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Biographical entry Bradmore, Herbert Michael (1917 - 1998)

MRCS and FRCS 1948; MB ChB Edinburgh 1942; FRCS Edinburgh 1946.

26 April 1917
Wokingham, Berkshire
16 August 1998
Thoracic surgeon


Herbert Michael Bradmore was a consultant thoracic surgeon at St Mary's Hospital, Portsmouth. He was born in Wokingham, Berkshire, on 26 April 1917. His father, Herbert Ernest, came from Rhodesia, where he had business interests. His mother, Emily Jane Brownlie, was the granddaughter of the Keeper of the Regalia in Edinburgh Castle and she herself was born in the castle. Business affairs took the family to Edinburgh, where Michael went to a dames' school. Later the family returned to Rhodesia and he attended Michael House School in South Africa, and then later, when the family returned to Edinburgh, the Royal High School. He gained a place at the medical school at Edinburgh Royal Infirmary, but his student career was interrupted by a spell of nine months in a sanatorium for tuberculosis. He did well, returned to his studies and qualified in 1942.

His future wife, Rosemary Robinson, had been his exact contemporary at medical school and qualified in the same year. She originally came from Rhodesia, where her father was manager of the prestigious Meikles Hotel in Salisbury. She was particularly interested in paediatrics and later, when they were in Portsmouth, did fine work in Gosport. They were married in 1943.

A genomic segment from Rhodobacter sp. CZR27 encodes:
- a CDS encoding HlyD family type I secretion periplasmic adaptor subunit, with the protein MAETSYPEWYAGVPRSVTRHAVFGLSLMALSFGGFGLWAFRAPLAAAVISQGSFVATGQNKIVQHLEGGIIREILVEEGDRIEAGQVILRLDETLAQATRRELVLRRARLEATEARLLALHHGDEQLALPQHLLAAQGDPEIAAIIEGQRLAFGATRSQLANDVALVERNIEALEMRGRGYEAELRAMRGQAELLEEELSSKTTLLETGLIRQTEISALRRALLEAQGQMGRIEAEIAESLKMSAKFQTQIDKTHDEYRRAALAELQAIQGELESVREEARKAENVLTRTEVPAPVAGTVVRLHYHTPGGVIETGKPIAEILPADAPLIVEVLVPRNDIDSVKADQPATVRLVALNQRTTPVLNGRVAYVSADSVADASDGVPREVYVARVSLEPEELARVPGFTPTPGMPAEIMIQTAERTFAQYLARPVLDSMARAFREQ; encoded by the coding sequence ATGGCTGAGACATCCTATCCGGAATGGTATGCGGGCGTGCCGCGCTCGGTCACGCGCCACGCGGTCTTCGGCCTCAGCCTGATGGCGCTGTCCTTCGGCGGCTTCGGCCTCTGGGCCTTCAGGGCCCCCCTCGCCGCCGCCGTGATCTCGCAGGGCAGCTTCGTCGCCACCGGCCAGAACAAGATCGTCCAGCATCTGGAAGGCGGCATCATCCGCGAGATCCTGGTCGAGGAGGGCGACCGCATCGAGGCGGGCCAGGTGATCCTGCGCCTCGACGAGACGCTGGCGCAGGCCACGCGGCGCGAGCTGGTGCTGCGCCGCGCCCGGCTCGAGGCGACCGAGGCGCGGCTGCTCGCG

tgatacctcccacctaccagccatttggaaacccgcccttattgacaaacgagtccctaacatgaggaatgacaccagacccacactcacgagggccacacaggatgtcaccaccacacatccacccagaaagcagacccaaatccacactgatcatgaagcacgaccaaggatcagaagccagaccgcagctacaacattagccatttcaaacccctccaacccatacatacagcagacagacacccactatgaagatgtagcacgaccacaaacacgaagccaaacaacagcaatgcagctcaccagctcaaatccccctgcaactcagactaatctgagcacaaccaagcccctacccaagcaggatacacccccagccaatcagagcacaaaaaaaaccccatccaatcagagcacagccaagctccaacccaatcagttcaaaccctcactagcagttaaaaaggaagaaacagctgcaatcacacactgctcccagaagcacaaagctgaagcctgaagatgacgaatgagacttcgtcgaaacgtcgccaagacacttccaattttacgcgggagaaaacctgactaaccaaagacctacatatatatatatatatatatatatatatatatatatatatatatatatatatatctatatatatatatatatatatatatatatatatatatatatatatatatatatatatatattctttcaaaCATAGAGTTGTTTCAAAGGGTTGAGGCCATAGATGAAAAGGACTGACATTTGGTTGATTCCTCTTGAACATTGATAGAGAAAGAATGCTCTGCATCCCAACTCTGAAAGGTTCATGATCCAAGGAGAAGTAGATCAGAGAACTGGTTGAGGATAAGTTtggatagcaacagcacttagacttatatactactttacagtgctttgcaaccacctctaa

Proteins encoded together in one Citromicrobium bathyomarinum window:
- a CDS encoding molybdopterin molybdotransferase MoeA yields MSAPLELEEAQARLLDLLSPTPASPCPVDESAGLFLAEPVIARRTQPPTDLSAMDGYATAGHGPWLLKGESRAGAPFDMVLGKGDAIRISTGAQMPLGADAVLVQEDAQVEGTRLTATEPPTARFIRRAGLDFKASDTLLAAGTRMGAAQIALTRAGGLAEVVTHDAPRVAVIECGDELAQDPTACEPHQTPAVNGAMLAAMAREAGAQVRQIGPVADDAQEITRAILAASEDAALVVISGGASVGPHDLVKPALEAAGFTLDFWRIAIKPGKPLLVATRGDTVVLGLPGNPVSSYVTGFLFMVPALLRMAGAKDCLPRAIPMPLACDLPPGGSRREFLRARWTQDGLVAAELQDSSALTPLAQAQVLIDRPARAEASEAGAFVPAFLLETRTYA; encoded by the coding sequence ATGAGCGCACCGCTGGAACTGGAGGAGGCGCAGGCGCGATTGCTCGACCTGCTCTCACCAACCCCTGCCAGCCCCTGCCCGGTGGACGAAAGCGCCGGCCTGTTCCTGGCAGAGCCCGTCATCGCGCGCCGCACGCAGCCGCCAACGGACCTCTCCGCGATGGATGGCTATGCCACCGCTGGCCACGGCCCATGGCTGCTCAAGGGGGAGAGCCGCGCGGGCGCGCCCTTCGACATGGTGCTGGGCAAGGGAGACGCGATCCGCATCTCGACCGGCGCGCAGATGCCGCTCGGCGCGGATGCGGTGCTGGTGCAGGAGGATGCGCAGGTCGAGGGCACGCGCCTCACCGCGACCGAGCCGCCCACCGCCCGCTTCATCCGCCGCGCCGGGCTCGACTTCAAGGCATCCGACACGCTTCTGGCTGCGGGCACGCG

Disqualified from military service because of his history of tuberculosis, Michael completed a series of junior appointments, passing his FRCS Edinburgh in 1946 and FRCS England in 1948. An appointment as first assistant at the London Chest Hospital led him into that speciality, and he was appointed consultant in thoracic surgery at St Mary's Hospital, Portsmouth, in 1954. For a time he also did some sessions in Southampton.

Through the course of their professional careers, Michael and Rosemary enjoyed a happy family life bringing up their two sons. After retirement in 1982 they were able to travel together, particularly enjoying visits to Mexico and Egypt.

Michael's interests were wide and unusual. He was a keen bibliophile and enjoyed music and chess. He was a good linguist and mastered both Spanish and Russian. He was particularly interested in the history of warfare and was an enthusiast of muzzle-loading guns.

He died of a heart attack in the Queen Alexandra Hospital, Portsmouth, on 16 August 1998. His wife and two sons survived him.

The Royal College of Surgeons of England